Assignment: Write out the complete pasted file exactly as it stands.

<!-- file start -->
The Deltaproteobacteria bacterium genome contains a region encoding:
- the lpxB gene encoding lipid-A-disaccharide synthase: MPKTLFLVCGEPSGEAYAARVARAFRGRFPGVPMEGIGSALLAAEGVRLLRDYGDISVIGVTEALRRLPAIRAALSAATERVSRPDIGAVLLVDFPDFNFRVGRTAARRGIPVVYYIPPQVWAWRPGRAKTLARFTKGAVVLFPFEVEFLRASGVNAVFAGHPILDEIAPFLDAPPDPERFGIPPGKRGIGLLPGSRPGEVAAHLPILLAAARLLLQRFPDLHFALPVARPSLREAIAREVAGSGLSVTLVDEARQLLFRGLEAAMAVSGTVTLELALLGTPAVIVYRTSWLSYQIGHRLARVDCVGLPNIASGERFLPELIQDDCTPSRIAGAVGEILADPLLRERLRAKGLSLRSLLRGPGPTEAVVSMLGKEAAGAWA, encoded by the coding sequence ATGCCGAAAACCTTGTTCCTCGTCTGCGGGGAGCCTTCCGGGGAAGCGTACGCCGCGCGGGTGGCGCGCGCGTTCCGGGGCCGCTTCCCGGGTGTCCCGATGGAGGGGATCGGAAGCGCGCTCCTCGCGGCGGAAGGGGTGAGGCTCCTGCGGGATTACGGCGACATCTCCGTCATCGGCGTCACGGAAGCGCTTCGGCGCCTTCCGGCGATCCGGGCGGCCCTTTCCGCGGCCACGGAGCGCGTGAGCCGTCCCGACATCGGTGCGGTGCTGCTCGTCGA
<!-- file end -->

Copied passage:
The Deltaproteobacteria bacterium genome contains a region encoding:
- the lpxB gene encoding lipid-A-disaccharide synthase: MPKTLFLVCGEPSGEAYAARVARAFRGRFPGVPMEGIGSALLAAEGVRLLRDYGDISVIGVTEALRRLPAIRAALSAATERVSRPDIGAVLLVDFPDFNFRVGRTAARRGIPVVYYIPPQVWAWRPGRAKTLARFTKGAVVLFPFEVEFLRASGVNAVFAGHPILDEIAPFLDAPPDPERFGIPPGKRGIGLLPGSRPGEVAAHLPILLAAARLLLQRFPDLHFALPVARPSLREAIAREVAGSGLSVTLVDEARQLLFRGLEAAMAVSGTVTLELALLGTPAVIVYRTSWLSYQIGHRLARVDCVGLPNIASGERFLPELIQDDCTPSRIAGAVGEILADPLLRERLRAKGLSLRSLLRGPGPTEAVVSMLGKEAAGAWA, encoded by the coding sequence ATGCCGAAAACCTTGTTCCTCGTCTGCGGGGAGCCTTCCGGGGAAGCGTACGCCGCGCGGGTGGCGCGCGCGTTCCGGGGCCGCTTCCCGGGTGTCCCGATGGAGGGGATCGGAAGCGCGCTCCTCGCGGCGGAAGGGGTGAGGCTCCTGCGGGATTACGGCGACATCTCCGTCATCGGCGTCACGGAAGCGCTTCGGCGCCTTCCGGCGATCCGGGCGGCCCTTTCCGCGGCCACGGAGCGCGTGAGCCGTCCCGACATCGGTGCGGTGCTGCTCGTCGA